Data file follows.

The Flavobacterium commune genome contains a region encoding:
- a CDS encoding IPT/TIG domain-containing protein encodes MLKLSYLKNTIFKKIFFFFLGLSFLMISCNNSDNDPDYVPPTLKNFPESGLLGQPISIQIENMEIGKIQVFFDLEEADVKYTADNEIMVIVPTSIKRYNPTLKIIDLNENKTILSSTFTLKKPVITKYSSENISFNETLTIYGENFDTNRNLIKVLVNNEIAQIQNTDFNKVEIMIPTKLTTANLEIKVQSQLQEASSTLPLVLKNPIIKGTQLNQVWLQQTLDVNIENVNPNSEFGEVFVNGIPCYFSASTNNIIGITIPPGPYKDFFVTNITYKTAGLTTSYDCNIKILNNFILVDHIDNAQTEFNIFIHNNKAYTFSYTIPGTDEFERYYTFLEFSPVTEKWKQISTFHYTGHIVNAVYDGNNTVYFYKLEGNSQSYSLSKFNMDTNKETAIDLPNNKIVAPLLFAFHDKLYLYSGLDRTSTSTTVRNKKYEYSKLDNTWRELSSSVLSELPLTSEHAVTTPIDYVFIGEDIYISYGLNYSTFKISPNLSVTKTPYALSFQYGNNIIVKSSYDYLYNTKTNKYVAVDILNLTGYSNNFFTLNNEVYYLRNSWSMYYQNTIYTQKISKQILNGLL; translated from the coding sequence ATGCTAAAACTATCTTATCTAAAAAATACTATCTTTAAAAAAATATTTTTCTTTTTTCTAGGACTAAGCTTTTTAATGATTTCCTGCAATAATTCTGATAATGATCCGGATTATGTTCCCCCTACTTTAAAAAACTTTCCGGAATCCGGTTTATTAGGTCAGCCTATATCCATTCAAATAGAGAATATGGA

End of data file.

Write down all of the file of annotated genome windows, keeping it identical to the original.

The Flavobacterium commune genome contains a region encoding:
- a CDS encoding IPT/TIG domain-containing protein encodes MLKLSYLKNTIFKKIFFFFLGLSFLMISCNNSDNDPDYVPPTLKNFPESGLLGQPISIQIENMEIGKIQVFFDLEEADVKYTADNEIMVIVPTSIKRYNPTLKIIDLNENKTILSSTFTLKKPVITKYSSENISFNETLTIYGENFDTNRNLIKVLVNNEIAQIQNTDFNKVEIMIPTKLTTANLEIKVQSQLQEASSTLPLVLKNPIIKGTQLNQVWLQQTLDVNIENVNPNSEFGEVFVNGIPCYFSASTNNIIGITIPPGPYKDFFVTNITYKTAGLTTSYDCNIKILNNFILVDHIDNAQTEFNIFIHNNKAYTFSYTIPGTDEFERYYTFLEFSPVTEKWKQISTFHYTGHIVNAVYDGNNTVYFYKLEGNSQSYSLSKFNMDTNKETAIDLPNNKIVAPLLFAFHDKLYLYSGLDRTSTSTTVRNKKYEYSKLDNTWRELSSSVLSELPLTSEHAVTTPIDYVFIGEDIYISYGLNYSTFKISPNLSVTKTPYALSFQYGNNIIVKSSYDYLYNTKTNKYVAVDILNLTGYSNNFFTLNNEVYYLRNSWSMYYQNTIYTQKISKQILNGLL; translated from the coding sequence ATGCTAAAACTATCTTATCTAAAAAATACTATCTTTAAAAAAATATTTTTCTTTTTTCTAGGACTAAGCTTTTTAATGATTTCCTGCAATAATTCTGATAATGATCCGGATTATGTTCCCCCTACTTTAAAAAACTTTCCGGAATCCGGTTTATTAGGTCAGCCTATATCCATTCAAATAGAGAATATGGA